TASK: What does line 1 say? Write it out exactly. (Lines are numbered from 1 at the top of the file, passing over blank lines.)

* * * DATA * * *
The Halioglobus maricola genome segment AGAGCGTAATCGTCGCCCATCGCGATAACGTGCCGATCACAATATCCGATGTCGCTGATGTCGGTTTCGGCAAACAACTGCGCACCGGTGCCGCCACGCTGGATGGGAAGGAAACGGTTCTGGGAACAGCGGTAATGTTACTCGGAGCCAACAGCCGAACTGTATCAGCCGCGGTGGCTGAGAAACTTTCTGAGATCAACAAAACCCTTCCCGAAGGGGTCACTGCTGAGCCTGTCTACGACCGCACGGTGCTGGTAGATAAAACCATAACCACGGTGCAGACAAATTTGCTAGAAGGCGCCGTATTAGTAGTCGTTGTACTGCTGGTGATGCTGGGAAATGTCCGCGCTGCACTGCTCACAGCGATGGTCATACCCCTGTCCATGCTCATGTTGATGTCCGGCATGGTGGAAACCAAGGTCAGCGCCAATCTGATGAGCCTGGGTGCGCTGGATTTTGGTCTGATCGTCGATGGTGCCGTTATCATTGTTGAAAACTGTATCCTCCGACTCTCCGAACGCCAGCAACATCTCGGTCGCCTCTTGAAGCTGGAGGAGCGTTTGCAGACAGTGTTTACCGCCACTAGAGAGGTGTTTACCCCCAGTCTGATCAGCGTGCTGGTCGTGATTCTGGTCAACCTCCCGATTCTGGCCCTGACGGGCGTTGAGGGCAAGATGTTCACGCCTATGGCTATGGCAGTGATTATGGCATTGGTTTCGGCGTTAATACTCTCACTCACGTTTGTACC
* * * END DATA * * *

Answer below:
The Halioglobus maricola genome segment AGAGCGTAATCGTCGCCCATCGCGATAACGTGCCGATCACAATATCCGATGTCGCTGATGTCGGTTTCGGCAAACAACTGCGCACCGGTGCCGCCACGCTGGATGGGAAGGAAACGGTTCTGGGAACAGCGGTAATGTTACTCGGAGCCAACAGCCGAACTGTATCAGCCGCGGTGGCTGAGAAACTTTCTGAGATCAACAAAACCCTTCCCGAAGGGGTCACTGCTGAGCCTGTCTACGACCGCACGGTGCTGGTAGATAAAACCATAACCACGGTGCAGACAAATTTGCTAGAAGGCGCCGTATTAGTAGTCGTTGTACTGCTGGTGATGCTGGGAAATGTCCGCGCTGCACTGCTCACAGCGATGGTCATACCCCTGTCCATGCTCATGTTGATGTCCGGCATGGTGGAAACCAAGGTCAGCGCCAATCTGATGAGCCTGGGTGCGCTGGATTTTGGTCTGATCGTCGATGGTGCCGTTATCATTGTTGAAAACTGTATCCTCCGACTCTCCGAACGCCAGCAACATCTCGGTCGCCTCTTGAAGCTGGAGGAGCGTTTGCAGACAGTGTTTACCGCCACTAGAGAGGTGTTTACCCCCAGTCTGATCAGCGTGCTGGTCGTGATTCTGGTCAACCTCCCGATTCTGGCCCTGACGGGCGTTGAGGGCAAGATGTTCACGCCTATGGCTATGGCAGTGATTATGGCATTGGTTTCGGCGTTAATACTCTCACTCACGTTTGTACC